Libby has talked about making a sand beach there, but I don’t like the idea for two reasons. First of all, a sand beach is not something that would naturally occur in an Ozark lake. We’re not sunbathers, so I don’t see how we would use it. Secondly, I’m not sure just how we’d get enuf sand over there to make it look like a beach at all. The dam is too narrow for a truck to drive across, and even if one could, there is no "road" on the other side that would lead to the area. Water washes down the hillside above there, so I expect any sand I put there would get washed into the lake. Then there’s the trouble of adding more sand to make up for the loss. It seems like a fool’s errand.

I thought for a while that I should put a bunch of check dams on this mud slide to prevent it from silting up the lake. But now I think that if some of this clay soil is washing into the water, it may be helping to seal the lake bottom and dam. As you can tell, I can rationalize on eight cylinders.

Missouri calendar:

  • Look for flocks of purple martins gathering for migration.

Today in Missouri history:

  • William Clark was born on this date in 1770. In addition to his time with the Voyage of Discovery, Clark’s years in Missouri as territorial governor and militia leader counted the names Astor, Jefferson, Boone, Audubon, Caitlin, Lafayette, and Lee among his friends.

Well shod

Thursday, July 31st, 2008


Swimming in our lake at Roundrock has grown even more pleasurable this year because of how we now shod our feet. Libby gave me these water booties as a gift this year after I had given her a pair. We acquired them in the winter, so we faced several months of anticipation and apprehension as we waited for our first chance to use them.

We got them at a dive shop in Kansas City. A coworker had worn them to the office when she dressed as a scuba diver for Halloween, and I asked her where I could get a pair. What I like about them was that they have hard soles. Most aqua socks I have seen have soft soles, and that would not work on the rocky Ozark ground.

Though they are ample sized for our feet, they fit snugly around our ankles, thus keeping out pebbles and other debris in the lake. The old high-top sneakers I used to wear never stayed snug, and when I took them off after our swims, I could usually pour out a few rocks along with lots of water.

So along with being caressed by the warm lake waters and being washed of the sweat, grime, and pests when we swim, we can wade with comfort. The right tool for the job.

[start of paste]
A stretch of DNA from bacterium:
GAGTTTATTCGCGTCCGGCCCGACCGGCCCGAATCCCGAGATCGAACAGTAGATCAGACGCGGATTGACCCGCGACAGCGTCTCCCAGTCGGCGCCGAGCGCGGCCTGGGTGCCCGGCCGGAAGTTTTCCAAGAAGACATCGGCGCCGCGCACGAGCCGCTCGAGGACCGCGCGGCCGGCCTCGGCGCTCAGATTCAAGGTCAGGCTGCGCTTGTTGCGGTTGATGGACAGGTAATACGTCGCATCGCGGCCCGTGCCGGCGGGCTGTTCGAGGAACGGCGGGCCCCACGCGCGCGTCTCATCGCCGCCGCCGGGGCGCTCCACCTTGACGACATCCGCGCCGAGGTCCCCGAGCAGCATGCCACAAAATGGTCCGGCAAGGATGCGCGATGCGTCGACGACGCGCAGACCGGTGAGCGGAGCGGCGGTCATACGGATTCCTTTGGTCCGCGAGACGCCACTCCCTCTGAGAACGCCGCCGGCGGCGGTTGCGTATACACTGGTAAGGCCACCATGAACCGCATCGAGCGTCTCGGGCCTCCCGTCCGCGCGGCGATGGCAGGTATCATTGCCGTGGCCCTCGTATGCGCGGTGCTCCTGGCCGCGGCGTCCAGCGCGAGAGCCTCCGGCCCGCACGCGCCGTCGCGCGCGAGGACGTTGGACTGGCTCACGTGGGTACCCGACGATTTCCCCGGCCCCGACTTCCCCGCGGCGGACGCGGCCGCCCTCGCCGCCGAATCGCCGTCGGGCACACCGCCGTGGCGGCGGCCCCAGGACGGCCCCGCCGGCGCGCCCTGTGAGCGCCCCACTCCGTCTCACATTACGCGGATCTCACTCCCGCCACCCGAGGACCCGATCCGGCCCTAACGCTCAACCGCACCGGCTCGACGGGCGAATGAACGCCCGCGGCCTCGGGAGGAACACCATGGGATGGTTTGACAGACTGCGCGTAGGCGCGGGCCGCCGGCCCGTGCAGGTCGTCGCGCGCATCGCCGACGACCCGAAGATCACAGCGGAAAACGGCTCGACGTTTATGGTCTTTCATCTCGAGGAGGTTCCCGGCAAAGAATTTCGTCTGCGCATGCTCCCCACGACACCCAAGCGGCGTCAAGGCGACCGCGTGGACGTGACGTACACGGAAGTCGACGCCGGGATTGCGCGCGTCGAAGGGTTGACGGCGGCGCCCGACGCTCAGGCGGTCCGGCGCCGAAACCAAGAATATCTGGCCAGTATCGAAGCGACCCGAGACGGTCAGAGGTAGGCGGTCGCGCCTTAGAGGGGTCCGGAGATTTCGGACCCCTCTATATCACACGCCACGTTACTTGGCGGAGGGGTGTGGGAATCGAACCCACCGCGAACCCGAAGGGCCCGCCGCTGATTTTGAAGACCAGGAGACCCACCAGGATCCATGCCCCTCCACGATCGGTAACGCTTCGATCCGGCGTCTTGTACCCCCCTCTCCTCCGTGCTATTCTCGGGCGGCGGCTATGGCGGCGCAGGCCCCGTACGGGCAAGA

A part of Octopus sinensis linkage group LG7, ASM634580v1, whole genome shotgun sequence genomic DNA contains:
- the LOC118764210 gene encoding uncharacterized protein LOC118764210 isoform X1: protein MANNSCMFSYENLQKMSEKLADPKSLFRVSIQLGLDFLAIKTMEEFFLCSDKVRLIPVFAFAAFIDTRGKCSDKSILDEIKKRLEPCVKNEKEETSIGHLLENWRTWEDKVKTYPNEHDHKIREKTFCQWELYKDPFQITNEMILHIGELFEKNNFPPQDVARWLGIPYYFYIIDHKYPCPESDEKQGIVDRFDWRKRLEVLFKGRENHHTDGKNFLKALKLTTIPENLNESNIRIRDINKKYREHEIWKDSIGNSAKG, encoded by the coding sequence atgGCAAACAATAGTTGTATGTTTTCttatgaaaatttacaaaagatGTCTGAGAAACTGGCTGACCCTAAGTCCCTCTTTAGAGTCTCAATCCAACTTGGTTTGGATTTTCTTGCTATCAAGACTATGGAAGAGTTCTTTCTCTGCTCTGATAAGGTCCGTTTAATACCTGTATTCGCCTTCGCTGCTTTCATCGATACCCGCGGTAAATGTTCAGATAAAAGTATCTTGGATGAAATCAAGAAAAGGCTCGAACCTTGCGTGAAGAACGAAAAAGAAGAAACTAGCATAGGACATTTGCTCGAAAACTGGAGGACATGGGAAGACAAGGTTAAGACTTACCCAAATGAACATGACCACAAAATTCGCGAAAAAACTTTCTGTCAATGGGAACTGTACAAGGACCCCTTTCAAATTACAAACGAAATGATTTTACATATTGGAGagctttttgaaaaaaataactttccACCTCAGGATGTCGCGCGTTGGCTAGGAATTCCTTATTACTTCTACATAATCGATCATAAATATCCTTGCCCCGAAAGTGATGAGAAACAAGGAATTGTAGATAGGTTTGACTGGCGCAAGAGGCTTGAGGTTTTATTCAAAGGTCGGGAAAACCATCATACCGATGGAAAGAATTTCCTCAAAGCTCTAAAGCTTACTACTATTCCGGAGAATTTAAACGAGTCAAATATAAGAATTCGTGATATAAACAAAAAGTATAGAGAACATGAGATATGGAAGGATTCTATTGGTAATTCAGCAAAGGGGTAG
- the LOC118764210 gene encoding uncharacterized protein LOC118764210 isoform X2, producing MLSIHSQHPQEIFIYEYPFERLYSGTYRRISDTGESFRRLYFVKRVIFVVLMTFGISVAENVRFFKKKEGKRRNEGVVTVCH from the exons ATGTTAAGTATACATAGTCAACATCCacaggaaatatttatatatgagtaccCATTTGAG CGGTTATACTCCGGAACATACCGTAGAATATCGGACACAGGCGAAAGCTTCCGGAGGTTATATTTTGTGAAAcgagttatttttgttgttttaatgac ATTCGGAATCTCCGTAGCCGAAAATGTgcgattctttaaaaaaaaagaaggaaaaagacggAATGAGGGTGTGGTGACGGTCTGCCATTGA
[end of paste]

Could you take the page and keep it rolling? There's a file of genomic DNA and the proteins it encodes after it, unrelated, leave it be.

Missouri calendar:

  • The Missouri Natural Events Calendar is blank for today.

Today in Missouri history:

  • William Clarke Quantrill was born on this date in 1837. Considered one of the bloodiest, most ruthless leaders of anti-Union forces (he was never formally a part of the Confederate military), he made repeated raids back and forth across the Missouri/Kansas border. He died in a skirmish with Union forces in Kentucky, but more than forty years after the war, when a crazed old man in Canada claimed that he was Quantrill, citizens from Lawrence, Kansas traveled there and killed him just to be sure.

Saturday Matinee – 7.12.2008

Saturday, July 12th, 2008

Like a gated community, like a Washington cover up, the duckweed that has covered my pond won’t let you peek at what may be hidden below.

I give a bonus pan of the pond with some birdsong that is delightful.

Sorry about the shaky hand in the beginning of this video. I think the heat was already getting to me.


You probably already know that today is Henry David Thoreau’s birthday.

Missouri calendar:

  • Dragonflies lay eggs on ponds and streams.

Today in Missouri history:

  • The first number of the Missouri Gazette is published in 1808 on this date.
  • A pro-slavery convention is held in Lexington in 1855, with 25 Missouri counties represented, advocating “just and constitutional measures” to prevent Kansas from becoming a free state.
  • African American inventor and scientist George Washington Carver was born near Diamond, Missouri in 1864.
  • Governor James Blair and his wife, Emilie, die in the governor’s mansion on this date in 1962. He had left his car engine running parked in the garage and the fumes were drawn into the house via the new air conditioning system. Blair’s time as governor included fiscal responsibility and compassionate social legislation.

Point of view

Monday, May 26th, 2008


"It’s a pretty scruffy view," I said.

"But it’s our view," she said.

And that made all the difference!

Missouri calendar:

  • Memorial Day (observed)
  • The large yellow flowers of Missouri primrose bloom on Ozark glades.

Today in Missouri history:

  • The Spanish at St. Louis repulse a combined British and Indian attack in 1780. This was the western-most battle of the Revolutionary War.